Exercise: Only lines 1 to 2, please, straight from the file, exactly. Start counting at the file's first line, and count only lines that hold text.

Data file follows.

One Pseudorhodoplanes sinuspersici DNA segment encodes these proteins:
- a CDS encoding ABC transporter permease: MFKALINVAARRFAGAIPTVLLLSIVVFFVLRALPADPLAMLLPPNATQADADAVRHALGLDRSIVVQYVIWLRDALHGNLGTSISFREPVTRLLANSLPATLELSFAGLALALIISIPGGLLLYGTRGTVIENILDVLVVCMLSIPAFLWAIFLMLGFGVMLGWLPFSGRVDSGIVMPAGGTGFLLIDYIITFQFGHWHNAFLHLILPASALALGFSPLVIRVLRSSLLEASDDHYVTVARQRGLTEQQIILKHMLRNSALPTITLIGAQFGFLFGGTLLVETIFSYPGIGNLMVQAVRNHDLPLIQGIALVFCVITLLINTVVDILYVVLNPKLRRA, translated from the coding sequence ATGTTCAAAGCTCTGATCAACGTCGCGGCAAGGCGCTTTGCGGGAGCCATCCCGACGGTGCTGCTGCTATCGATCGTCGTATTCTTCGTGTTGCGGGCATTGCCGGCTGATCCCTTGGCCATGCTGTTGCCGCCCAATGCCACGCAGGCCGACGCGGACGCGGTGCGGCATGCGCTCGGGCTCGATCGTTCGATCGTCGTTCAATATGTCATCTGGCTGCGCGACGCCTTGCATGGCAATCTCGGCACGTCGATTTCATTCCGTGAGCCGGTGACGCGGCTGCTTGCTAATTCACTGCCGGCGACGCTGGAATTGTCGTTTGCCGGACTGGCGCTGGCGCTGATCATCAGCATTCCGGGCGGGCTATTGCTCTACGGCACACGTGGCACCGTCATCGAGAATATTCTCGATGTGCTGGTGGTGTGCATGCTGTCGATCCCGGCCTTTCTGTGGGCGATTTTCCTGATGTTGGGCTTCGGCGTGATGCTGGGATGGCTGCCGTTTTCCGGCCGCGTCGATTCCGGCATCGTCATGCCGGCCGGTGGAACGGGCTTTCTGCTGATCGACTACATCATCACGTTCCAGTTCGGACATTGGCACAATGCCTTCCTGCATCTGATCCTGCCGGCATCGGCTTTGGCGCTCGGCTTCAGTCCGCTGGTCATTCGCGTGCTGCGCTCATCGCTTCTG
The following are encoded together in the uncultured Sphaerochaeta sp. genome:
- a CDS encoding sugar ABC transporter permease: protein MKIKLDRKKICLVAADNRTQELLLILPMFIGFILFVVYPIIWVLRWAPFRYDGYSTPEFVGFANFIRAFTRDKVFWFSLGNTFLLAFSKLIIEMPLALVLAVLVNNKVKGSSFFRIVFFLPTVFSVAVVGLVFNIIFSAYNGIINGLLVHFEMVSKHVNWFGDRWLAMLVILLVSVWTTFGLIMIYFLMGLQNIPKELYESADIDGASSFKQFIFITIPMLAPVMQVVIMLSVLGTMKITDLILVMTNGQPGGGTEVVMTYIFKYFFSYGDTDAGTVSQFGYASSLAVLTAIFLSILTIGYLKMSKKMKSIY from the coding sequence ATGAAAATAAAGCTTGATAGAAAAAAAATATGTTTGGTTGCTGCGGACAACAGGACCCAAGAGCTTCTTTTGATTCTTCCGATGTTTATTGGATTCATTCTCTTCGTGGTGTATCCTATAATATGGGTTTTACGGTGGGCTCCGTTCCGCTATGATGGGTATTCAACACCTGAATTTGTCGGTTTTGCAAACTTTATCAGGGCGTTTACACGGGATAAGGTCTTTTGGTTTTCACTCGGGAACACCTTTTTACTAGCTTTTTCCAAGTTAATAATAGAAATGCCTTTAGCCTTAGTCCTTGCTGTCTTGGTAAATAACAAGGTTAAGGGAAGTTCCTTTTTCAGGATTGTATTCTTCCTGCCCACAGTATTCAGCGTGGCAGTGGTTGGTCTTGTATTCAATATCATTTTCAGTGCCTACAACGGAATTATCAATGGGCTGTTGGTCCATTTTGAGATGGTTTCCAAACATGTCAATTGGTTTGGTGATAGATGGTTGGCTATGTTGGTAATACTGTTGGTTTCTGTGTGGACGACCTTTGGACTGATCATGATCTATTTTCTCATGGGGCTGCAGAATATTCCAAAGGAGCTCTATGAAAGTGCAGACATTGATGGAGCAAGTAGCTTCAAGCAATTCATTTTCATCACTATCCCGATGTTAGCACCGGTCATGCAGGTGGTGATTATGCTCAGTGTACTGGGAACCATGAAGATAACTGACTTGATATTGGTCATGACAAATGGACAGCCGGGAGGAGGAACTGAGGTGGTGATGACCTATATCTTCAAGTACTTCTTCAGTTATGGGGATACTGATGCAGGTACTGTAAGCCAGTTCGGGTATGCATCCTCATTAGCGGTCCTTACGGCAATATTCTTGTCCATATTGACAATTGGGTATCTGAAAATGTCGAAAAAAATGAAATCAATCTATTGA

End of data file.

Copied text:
One Pseudorhodoplanes sinuspersici DNA segment encodes these proteins:
- a CDS encoding ABC transporter permease: MFKALINVAARRFAGAIPTVLLLSIVVFFVLRALPADPLAMLLPPNATQADADAVRHALGLDRSIVVQYVIWLRDALHGNLGTSISFREPVTRLLANSLPATLELSFAGLALALIISIPGGLLLYGTRGTVIENILDVLVVCMLSIPAFLWAIFLMLGFGVMLGWLPFSGRVDSGIVMPAGGTGFLLIDYIITFQFGHWHNAFLHLILPASALALGFSPLVIRVLRSSLLEASDDHYVTVARQRGLTEQQIILKHMLRNSALPTITLIGAQFGFLFGGTLLVETIFSYPGIGNLMVQAVRNHDLPLIQGIALVFCVITLLINTVVDILYVVLNPKLRRA, translated from the coding sequence ATGTTCAAAGCTCTGATCAACGTCGCGGCAAGGCGCTTTGCGGGAGCCATCCCGACGGTGCTGCTGCTATCGATCGTCGTATTCTTCGTGTTGCGGGCATTGCCGGCTGATCCCTTGGCCATGCTGTTGCCGCCCAATGCCACGCAGGCCGACGCGGACGCGGTGCGGCATGCGCTCGGGCTCGATCGTTCGATCGTCGTTCAATATGTCATCTGGCTGCGCGACGCCTTGCATGGCAATCTCGGCACGTCGATTTCATTCCGTGAGCCGGTGACGCGGCTGCTTGCTAATTCACTGCCGGCGACGCTGGAATTGTCGTTTGCCGGACTGGCGCTGGCGCTGATCATCAGCATTCCGGGCGGGCTATTGCTCTACGGCACACGTGGCACCGTCATCGAGAATATTCTCGATGTGCTGGTGGTGTGCATGCTGTCGATCCCGGCCTTTCTGTGGGCGATTTTCCTGATGTTGGGCTTCGGCGTGATGCTGGGATGGCTGCCGTTTTCCGGCCGCGTCGATTCCGGCATCGTCATGCCGGCCGGTGGAACGGGCTTTCTGCTGATCGACTACATCATCACGTTCCAGTTCGGACATTGGCACAATGCCTTCCTGCATCTGATCCTGCCGGCATCGGCTTTGGCGCTCGGCTTCAGTCCGCTGGTCATTCGCGTGCTGCGCTCATCGCTTCTG